Some simulation results are presented in the following figures. They are overlaid with the ortho images of the HPP Altusried. The comparison of observed tracks with modelled tracks (example for grayling in Fig. 6.3) shows that the concept of flow probability histogram combined with the random method for the final selection of movement direction allows to mimic up to a certain degree the searching behaviour of observed fish (random lateral, zig-zag). However, individual fish paths of all tagged fish vary widely and many movements are most probably not directly related to migration behavior.

6.6 Analysis of Migratory Situation—Mitigation Options

The benefit of the simulation model is that it allows to demarcate migration corridors indicating areas most probable to be used for upstream migration and fish migration paths for different flow scenarios. This makes it a suitable tool to develop mitigation options for the detectability of fishway entrances.
Options to mitigate the attraction flow can be for example a seasonal adaptation of the turbine flow from a considered HPP or release of additional water into the river in direct neighbourhood of the fishpass outlet. Simulation scenarios in Fig. 6.4 show that migration corridors for barbel are getting narrower with increasing discharge from the HPP but at the same time are shifting from the middle of the river towards the banks, which could increase the chance for fish to find the fishpass outlet. In contrast, increasing the discharge too much, up to 80 m3/s and higher, leads to an interruption of the migration corridor on the left river side, which could impair the attraction to the fishpass outlet (Fig. 6.4, bottom right).

6.7 Outlook

First results of an agent-based model are promising. The current model mimics the movement of individual fish by a combination of migration habitat suitability maps with behavioural rules of fish derived from observations of fish movements in the flow field. The base parameters for the definition of migration corridors are flow velocity, water depth and hydraulic gradients. Predicted swimming paths of grayling and barbel show high similarities with observed tracks of individual fish.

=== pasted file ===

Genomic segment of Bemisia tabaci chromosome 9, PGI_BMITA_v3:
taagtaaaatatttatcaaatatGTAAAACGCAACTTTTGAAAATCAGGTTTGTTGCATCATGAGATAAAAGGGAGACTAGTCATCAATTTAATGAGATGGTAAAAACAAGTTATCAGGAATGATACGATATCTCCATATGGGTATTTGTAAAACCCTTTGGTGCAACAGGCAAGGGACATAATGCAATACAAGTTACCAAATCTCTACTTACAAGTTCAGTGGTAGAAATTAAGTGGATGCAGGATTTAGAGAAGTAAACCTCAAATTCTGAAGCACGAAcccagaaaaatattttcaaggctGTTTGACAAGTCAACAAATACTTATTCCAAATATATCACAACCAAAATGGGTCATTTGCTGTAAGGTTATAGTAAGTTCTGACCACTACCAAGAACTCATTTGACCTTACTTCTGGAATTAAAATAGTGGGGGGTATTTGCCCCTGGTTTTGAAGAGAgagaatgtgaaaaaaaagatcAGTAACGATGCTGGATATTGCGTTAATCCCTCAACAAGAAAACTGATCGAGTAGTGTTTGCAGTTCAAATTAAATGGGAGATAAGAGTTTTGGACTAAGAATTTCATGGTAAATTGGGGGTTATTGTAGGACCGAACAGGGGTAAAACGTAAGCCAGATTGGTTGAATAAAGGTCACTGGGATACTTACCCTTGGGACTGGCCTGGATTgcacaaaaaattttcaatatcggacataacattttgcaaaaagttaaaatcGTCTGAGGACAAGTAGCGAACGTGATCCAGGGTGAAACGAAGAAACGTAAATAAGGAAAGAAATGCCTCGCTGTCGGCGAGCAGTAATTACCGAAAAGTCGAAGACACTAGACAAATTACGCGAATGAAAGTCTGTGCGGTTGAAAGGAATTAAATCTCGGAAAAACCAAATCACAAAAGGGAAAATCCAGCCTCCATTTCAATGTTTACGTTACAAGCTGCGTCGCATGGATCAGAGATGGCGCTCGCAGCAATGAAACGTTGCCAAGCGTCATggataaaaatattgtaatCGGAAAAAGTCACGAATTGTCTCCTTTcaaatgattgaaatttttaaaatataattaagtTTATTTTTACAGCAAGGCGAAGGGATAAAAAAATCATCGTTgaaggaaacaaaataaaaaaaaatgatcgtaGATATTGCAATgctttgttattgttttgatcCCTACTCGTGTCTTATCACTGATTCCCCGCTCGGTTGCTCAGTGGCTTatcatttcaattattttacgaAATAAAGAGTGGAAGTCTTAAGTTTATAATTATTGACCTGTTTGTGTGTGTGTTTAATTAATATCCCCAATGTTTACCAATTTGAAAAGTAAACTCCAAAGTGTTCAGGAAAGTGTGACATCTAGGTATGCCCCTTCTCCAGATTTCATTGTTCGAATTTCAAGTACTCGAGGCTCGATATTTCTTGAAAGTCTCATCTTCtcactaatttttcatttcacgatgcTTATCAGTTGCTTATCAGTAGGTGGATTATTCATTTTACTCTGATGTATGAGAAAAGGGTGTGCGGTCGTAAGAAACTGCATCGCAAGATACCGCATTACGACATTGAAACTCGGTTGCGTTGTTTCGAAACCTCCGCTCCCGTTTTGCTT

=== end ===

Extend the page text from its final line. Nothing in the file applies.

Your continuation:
The evaluation of the model runs for multiple fish-agents for the test site Altusried confirms a basically appropriate position of the fishpass entrance. HPP flow rates in the range from 40 to 50 m3/s for barbel and from 40 to 80 m3/s for grayling seem to be favourable in the migration season. Fish moving upstream along the left riverbank find the entrance with a much higher probability than those moving close to the right bank.
Further developments will concentrate on more detailed processing of fish tracks aiming to distinguish between different behaviour types (feeding, resting, searching). Additional investigations are planned for the final identification of key hydrodynamic and environmental parameters for the migration model.

Acknowledgements

We specifically thank Ine Pauwels and her team from the Research Institute Nature and Forest (INBO) and Tobias Epple from the University of Augsburg and LEW Wasserkraft GmbH for the support in the fish telemetry study in the case study Altusried.
Open Access This chapter is licensed under the terms of the Creative Commons Attribution 4.0 International License (http://​creativecommons.​org/​licenses/​by/​4.​0/​), which permits use, sharing, adaptation, distribution and reproduction in any medium or format, as long as you give appropriate credit to the original author(s) and the source, provide a link to the Creative Commons license and indicate if changes were made.
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Metadaten
Titel
Attraction Flow and Migration Habitat Assessment Using an Agent-Based Model
verfasst von
Ianina Kopecki
Matthias Schneider
Tobias Hägele
Copyright-Jahr
2022
DOI
https://doi.org/10.1007/978-3-030-99138-8_6